[OPE-L:6211] RE: Re: Re: econometrics

From: A.B.Trigg@open.ac.uk
Date: Tue Nov 20 2001 - 06:42:47 EST

Deirdrie Mclosky and a co-author did a survey article on econometrics, which
argued that there was a tendency to avoid using economic criteria for
testing. This was published in the Journal of Economic Literature say about
4 years ago. I think they had problems getting it published but did make it
through the referees in the end.
Andrew T.

> -----Original Message-----
> From:	Andrew Brown [SMTP:Andrew@lubs.leeds.ac.uk]
> Sent:	20 November 2001 10:34
> To:	ope-l@galaxy.csuchico.edu
> Subject:	[OPE-L:6210] Re: Re:  econometrics
> Allin,
> I doubt very much whether there has ever been one refereed journal 
> article which 'did econometrics right', even on your own criteria 
> (which I think are a small subset of the full required criteria). This is 
> the case even for say the Hendry type procedures which ostensibly 
> are all about testing for the required properties of the error term. All 
> practicing econometricians I know end up bending their own rules 
> (the rules you describe) to get the 'right' results. Data mining is 
> simply endemic and inescapable in a world of 'publish or die'. More 
> interesting is to actually ask someone doing econometrics with 
> some data set what they *really* think it tells them - and this may 
> give some scientifically interesting answers - but what ever the 
> answers are they always involve  making difficult judgements in the 
> face of some or other necessary theoretical assumption being 
> broken. This 'art' of econometrics - making judgements as to the 
> quantitative significance of breakdowns of theoretical assumptions  
> seems an entrirely 'tacit' art with no rules written down in 
> textbooks. For myself, it is an art that I struggle with - I simply 
> cannot work out what the output tells me without the assumptions 
> that would make it unambiguously meaningful. It's not a question of 
> being an imperfect, imprecise buisines as Patrick seems to 
> suggest. It's more a question of a 'perfect' formal theory (theoretical 
> econometrics) whose application outside of such perfection (in the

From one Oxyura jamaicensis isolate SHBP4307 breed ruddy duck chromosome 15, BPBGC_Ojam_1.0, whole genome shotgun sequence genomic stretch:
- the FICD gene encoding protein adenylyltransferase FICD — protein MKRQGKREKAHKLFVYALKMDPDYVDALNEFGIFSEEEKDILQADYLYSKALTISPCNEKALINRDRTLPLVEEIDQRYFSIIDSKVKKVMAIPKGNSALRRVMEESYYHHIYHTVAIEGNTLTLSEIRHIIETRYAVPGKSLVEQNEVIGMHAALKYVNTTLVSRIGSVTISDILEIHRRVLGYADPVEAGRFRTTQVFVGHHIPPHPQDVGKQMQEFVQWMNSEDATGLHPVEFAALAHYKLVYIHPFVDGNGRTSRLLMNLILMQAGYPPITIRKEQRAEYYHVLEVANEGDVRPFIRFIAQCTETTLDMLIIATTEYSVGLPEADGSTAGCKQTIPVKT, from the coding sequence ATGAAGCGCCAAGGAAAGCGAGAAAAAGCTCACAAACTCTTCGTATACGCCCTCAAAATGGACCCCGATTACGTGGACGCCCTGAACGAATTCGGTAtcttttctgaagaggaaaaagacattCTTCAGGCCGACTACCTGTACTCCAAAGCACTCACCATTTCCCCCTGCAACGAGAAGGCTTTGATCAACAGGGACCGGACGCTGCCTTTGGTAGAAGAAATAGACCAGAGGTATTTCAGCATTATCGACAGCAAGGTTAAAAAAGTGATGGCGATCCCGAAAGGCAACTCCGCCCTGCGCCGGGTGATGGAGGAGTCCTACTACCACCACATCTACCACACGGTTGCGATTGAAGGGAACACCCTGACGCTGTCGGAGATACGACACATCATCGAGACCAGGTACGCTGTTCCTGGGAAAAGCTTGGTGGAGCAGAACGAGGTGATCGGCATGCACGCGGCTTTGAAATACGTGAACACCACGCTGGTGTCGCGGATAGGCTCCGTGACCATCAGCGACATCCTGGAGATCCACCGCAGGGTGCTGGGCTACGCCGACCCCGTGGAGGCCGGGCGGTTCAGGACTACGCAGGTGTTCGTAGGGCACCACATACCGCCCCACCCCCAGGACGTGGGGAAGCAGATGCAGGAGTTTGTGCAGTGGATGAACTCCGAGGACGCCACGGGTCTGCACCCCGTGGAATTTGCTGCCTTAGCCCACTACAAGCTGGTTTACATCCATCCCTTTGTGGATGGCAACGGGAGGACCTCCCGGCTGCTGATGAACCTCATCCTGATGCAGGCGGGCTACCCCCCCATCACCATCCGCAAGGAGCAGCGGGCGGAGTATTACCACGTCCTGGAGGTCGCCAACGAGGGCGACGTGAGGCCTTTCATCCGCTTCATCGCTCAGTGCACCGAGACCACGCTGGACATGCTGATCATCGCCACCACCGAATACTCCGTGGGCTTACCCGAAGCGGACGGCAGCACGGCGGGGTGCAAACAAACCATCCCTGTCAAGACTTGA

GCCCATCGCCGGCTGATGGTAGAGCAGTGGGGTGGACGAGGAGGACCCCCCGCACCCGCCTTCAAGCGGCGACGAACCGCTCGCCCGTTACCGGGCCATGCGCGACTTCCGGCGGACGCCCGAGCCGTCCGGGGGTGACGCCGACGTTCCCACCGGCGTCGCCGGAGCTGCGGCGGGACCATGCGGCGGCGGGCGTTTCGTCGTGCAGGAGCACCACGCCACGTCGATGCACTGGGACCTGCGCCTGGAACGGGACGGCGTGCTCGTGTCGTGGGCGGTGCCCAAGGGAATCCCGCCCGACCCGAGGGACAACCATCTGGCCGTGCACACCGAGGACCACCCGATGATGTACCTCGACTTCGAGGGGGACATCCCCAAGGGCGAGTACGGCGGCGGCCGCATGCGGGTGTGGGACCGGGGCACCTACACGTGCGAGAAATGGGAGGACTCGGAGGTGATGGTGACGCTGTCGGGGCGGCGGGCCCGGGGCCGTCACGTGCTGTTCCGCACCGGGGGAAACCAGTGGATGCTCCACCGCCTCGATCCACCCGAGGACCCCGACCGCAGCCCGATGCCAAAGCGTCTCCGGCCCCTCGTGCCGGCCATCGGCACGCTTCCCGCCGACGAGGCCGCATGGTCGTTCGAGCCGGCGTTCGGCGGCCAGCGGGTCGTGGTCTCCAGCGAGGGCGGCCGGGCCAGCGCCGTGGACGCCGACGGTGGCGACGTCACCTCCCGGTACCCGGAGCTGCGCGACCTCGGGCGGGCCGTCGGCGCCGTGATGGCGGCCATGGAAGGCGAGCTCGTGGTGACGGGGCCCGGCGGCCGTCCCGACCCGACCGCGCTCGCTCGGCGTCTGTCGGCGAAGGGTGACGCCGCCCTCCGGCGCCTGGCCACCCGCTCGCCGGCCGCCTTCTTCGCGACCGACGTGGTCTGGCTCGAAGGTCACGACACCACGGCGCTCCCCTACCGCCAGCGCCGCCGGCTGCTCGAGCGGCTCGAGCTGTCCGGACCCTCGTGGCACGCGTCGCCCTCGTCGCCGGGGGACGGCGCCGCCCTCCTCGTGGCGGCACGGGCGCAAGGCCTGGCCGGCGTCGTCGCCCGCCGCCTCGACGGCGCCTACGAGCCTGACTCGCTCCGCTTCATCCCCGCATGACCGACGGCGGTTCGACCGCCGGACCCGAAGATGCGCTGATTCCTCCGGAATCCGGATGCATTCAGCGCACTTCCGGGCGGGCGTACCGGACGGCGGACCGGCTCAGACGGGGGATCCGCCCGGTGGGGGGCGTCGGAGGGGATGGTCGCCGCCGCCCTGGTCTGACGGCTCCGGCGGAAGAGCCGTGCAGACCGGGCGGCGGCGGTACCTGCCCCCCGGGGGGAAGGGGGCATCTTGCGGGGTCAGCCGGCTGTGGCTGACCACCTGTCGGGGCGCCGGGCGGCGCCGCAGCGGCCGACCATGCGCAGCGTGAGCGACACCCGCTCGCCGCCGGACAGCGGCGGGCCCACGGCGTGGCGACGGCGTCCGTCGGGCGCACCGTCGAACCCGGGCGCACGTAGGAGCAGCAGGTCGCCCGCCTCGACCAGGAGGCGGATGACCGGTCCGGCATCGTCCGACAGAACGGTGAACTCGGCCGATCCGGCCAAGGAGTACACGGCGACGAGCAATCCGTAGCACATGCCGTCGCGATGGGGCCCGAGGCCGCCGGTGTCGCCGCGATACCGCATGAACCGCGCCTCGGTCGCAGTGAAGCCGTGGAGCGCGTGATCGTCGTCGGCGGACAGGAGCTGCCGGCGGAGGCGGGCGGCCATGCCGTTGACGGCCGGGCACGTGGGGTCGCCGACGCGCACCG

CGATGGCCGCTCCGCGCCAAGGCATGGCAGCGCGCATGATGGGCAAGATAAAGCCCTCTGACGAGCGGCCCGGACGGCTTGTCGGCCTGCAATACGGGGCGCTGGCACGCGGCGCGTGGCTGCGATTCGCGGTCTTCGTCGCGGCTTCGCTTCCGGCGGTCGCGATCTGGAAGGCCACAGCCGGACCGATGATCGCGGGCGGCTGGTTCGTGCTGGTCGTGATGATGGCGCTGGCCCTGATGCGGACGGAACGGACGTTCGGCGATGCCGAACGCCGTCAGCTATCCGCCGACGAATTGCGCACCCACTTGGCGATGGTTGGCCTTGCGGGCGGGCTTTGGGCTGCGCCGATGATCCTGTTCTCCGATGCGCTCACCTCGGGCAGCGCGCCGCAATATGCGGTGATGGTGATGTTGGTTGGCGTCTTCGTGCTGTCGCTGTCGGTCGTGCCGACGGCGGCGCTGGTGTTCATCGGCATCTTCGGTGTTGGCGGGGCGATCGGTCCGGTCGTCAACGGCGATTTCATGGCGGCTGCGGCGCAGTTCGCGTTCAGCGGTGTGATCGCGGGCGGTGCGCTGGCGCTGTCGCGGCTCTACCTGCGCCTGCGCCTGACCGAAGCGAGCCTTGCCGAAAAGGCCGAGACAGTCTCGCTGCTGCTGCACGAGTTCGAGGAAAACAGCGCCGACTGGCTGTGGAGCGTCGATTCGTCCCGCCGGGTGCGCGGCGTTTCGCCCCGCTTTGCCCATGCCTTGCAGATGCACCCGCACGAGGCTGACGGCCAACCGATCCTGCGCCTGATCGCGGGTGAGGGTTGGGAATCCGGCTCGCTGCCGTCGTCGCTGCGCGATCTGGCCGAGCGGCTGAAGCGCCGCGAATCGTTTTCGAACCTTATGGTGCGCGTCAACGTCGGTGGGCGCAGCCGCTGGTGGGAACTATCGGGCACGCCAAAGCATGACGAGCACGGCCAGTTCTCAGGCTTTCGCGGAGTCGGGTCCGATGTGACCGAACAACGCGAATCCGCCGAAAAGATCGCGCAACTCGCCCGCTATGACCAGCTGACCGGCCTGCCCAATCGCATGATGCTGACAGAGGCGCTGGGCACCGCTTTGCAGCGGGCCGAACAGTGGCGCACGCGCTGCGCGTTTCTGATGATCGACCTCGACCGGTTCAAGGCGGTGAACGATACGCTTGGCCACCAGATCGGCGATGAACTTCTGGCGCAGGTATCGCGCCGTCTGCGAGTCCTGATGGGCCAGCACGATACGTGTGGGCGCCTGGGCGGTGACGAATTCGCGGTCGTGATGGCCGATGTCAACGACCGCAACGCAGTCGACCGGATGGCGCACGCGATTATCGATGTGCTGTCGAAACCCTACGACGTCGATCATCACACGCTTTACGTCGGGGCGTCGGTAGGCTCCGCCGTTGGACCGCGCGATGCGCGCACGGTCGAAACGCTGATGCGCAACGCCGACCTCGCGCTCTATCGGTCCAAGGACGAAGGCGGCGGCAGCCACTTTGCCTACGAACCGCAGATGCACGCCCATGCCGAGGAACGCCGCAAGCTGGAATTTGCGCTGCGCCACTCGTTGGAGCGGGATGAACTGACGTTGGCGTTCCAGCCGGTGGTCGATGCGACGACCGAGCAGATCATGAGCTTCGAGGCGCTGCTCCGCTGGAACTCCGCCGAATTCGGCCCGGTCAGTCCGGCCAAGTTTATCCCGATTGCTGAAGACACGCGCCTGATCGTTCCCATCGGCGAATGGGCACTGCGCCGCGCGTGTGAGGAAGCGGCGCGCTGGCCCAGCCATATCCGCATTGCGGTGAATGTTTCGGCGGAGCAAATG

> real world where some necessary assumption or other does not 
> unambiguously hold) is, strictly speaking, *utter nonsense*!!
> Re Lawson: I think you must disagree with Lawson's 
> characterisation of neoclassical economics somewhere along the 
> line since, whether one agrees with his critique or not, his 
> characterisation firmly ties the growth of neoclassical economics to 
> the growth of econometrics - something you appear to want to 
> deny. I'm yet to read your article on Lawson (I recently did a web 
> search and it was one of the few articles that I could not actually 
> download)- would be interested in your reflections on the exchange.
> Thanks,
> Andy
> On 19 Nov 2001, at 14:47, Allin Cottrell wrote:
> > On Mon, 19 Nov 2001, Andrew Brown wrote:
> > 
> > > 1) Whether the only game or not, the trouble I find with typical
> > > econometric methods (typically based on multiple regression), is
> > > that the theoretical assumptions are *always* broken...
> > 
> > It's difficult to do econometrics right -- but doing it right involves
> > rigorous testing for violation of the required statistical properties
> > of the error term, and the use of alternative estimators where needed.
> > 
> > > 2) Does 'calibration' count as another game so suggesting there is
> > > another game in town after all?
> > 
> > I think you're right, calibration is an alternative -- for researchers
> > who are certain in advance that their theory is right and who just
> > want to quantify parameters rather than test hypotheses.
> > 
> > > 3) Why do you (Allin) reject Tony Lawson's characterisation of
> > > neoclassical economics as deductivist? As you know, Lawson's
> > > arguments tie econometrics closely to neoclassical economics, if
> > > they are accepted.
> > 
> > I don't think I disagree with Tony Lawson's characterization of
> > neoclassical economics as such.  I'm less persuaded by his critique of
> > econometrics.  This is a rather complex subject; I wrote about it in
> > "Realism, Regularities and Prediction" (Review of Social Economy,
> > LVI/3, Fall 1998).
> > 
> > Allin Cottrell.
> > 

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